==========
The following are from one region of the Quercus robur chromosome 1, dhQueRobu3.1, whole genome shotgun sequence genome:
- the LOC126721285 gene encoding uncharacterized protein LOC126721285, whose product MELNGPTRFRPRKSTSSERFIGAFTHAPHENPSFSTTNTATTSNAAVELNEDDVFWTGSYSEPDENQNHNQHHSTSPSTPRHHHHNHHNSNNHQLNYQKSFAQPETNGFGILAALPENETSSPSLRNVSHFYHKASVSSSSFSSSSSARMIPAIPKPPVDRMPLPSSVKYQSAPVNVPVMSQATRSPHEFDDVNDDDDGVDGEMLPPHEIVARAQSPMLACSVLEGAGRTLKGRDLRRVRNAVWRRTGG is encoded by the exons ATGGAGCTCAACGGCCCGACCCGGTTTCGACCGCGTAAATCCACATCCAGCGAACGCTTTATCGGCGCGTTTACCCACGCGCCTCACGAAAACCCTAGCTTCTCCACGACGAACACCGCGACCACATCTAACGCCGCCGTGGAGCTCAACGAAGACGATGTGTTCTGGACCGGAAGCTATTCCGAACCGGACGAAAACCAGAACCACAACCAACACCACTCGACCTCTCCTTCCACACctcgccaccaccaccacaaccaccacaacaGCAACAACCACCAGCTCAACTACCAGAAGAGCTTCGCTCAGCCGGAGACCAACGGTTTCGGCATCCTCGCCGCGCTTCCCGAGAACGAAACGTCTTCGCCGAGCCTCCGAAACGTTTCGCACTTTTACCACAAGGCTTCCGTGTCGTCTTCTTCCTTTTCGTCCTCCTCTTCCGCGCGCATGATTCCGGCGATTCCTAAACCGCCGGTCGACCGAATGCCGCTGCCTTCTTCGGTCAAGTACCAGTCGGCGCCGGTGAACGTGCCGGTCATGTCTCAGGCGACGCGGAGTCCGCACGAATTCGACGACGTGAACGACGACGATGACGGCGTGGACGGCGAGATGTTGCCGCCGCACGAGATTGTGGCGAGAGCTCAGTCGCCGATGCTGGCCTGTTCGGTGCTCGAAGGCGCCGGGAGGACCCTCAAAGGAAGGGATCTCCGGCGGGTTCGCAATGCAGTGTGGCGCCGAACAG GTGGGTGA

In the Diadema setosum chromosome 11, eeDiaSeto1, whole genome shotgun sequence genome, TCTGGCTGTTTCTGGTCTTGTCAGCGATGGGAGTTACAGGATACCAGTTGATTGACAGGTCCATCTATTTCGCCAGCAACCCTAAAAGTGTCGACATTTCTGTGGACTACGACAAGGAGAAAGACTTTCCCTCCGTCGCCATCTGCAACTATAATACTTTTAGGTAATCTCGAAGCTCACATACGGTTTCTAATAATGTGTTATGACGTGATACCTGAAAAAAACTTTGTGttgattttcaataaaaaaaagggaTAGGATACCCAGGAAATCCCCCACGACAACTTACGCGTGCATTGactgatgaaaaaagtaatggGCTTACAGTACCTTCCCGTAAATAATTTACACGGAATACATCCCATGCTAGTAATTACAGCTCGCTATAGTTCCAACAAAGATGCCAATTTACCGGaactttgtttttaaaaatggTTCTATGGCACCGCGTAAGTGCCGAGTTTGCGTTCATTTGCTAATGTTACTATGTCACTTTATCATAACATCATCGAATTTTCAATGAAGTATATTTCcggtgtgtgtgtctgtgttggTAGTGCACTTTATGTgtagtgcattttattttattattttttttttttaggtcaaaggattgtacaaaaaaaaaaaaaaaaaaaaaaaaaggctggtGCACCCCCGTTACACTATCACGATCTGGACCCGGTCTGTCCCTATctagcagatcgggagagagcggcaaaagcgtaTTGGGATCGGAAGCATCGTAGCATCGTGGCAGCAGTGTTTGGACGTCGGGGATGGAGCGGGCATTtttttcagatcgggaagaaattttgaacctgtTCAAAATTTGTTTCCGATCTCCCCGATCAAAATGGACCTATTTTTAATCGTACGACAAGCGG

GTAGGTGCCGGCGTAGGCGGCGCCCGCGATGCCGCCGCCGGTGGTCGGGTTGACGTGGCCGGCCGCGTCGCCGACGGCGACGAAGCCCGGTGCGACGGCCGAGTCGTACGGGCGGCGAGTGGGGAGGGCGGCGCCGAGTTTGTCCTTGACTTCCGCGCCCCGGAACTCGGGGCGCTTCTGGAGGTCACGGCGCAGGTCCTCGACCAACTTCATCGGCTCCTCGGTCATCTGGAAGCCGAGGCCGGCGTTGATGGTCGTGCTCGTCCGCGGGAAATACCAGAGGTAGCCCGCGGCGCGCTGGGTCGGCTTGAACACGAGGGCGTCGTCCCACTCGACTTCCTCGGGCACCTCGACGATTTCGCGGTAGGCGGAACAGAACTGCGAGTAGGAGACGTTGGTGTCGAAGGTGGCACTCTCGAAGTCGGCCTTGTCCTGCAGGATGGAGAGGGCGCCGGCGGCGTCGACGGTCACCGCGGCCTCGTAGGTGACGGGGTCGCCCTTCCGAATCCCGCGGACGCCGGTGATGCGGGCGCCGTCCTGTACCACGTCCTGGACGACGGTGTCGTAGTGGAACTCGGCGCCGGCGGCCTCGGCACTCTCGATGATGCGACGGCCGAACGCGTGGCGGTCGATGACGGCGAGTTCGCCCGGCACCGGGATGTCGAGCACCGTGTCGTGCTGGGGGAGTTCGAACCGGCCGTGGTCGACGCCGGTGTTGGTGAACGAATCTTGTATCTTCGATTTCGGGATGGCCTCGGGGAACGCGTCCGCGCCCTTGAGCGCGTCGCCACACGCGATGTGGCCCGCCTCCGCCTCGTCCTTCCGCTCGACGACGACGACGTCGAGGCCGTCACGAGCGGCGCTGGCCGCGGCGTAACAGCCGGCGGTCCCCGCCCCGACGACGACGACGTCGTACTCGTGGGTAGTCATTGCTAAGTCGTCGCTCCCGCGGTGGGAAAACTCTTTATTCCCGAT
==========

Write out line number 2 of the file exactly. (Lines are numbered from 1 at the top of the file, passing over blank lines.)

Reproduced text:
- the LOC126721285 gene encoding uncharacterized protein LOC126721285, whose product MELNGPTRFRPRKSTSSERFIGAFTHAPHENPSFSTTNTATTSNAAVELNEDDVFWTGSYSEPDENQNHNQHHSTSPSTPRHHHHNHHNSNNHQLNYQKSFAQPETNGFGILAALPENETSSPSLRNVSHFYHKASVSSSSFSSSSSARMIPAIPKPPVDRMPLPSSVKYQSAPVNVPVMSQATRSPHEFDDVNDDDDGVDGEMLPPHEIVARAQSPMLACSVLEGAGRTLKGRDLRRVRNAVWRRTGG is encoded by the exons ATGGAGCTCAACGGCCCGACCCGGTTTCGACCGCGTAAATCCACATCCAGCGAACGCTTTATCGGCGCGTTTACCCACGCGCCTCACGAAAACCCTAGCTTCTCCACGACGAACACCGCGACCACATCTAACGCCGCCGTGGAGCTCAACGAAGACGATGTGTTCTGGACCGGAAGCTATTCCGAACCGGACGAAAACCAGAACCACAACCAACACCACTCGACCTCTCCTTCCACACctcgccaccaccaccacaaccaccacaacaGCAACAACCACCAGCTCAACTACCAGAAGAGCTTCGCTCAGCCGGAGACCAACGGTTTCGGCATCCTCGCCGCGCTTCCCGAGAACGAAACGTCTTCGCCGAGCCTCCGAAACGTTTCGCACTTTTACCACAAGGCTTCCGTGTCGTCTTCTTCCTTTTCGTCCTCCTCTTCCGCGCGCATGATTCCGGCGATTCCTAAACCGCCGGTCGACCGAATGCCGCTGCCTTCTTCGGTCAAGTACCAGTCGGCGCCGGTGAACGTGCCGGTCATGTCTCAGGCGACGCGGAGTCCGCACGAATTCGACGACGTGAACGACGACGATGACGGCGTGGACGGCGAGATGTTGCCGCCGCACGAGATTGTGGCGAGAGCTCAGTCGCCGATGCTGGCCTGTTCGGTGCTCGAAGGCGCCGGGAGGACCCTCAAAGGAAGGGATCTCCGGCGGGTTCGCAATGCAGTGTGGCGCCGAACAG GTGGGTGA